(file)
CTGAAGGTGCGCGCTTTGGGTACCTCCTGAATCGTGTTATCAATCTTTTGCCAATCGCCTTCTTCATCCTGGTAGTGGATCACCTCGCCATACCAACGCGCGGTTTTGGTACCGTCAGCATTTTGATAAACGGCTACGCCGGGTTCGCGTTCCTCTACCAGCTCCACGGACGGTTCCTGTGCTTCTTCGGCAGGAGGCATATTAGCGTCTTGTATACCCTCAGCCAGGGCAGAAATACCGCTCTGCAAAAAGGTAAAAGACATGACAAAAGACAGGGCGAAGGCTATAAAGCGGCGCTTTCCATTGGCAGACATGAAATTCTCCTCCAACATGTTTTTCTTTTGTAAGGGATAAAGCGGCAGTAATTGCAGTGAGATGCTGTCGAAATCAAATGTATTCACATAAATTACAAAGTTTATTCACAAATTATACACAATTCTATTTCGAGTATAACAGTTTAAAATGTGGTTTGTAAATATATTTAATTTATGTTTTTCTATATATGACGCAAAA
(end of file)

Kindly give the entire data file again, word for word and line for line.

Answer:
CTGAAGGTGCGCGCTTTGGGTACCTCCTGAATCGTGTTATCAATCTTTTGCCAATCGCCTTCTTCATCCTGGTAGTGGATCACCTCGCCATACCAACGCGCGGTTTTGGTACCGTCAGCATTTTGATAAACGGCTACGCCGGGTTCGCGTTCCTCTACCAGCTCCACGGACGGTTCCTGTGCTTCTTCGGCAGGAGGCATATTAGCGTCTTGTATACCCTCAGCCAGGGCAGAAATACCGCTCTGCAAAAAGGTAAAAGACATGACAAAAGACAGGGCGAAGGCTATAAAGCGGCGCTTTCCATTGGCAGACATGAAATTCTCCTCCAACATGTTTTTCTTTTGTAAGGGATAAAGCGGCAGTAATTGCAGTGAGATGCTGTCGAAATCAAATGTATTCACATAAATTACAAAGTTTATTCACAAATTATACACAATTCTATTTCGAGTATAACAGTTTAAAATGTGGTTTGTAAATATATTTAATTTATGTTTTTCTATATATGACGCAAAA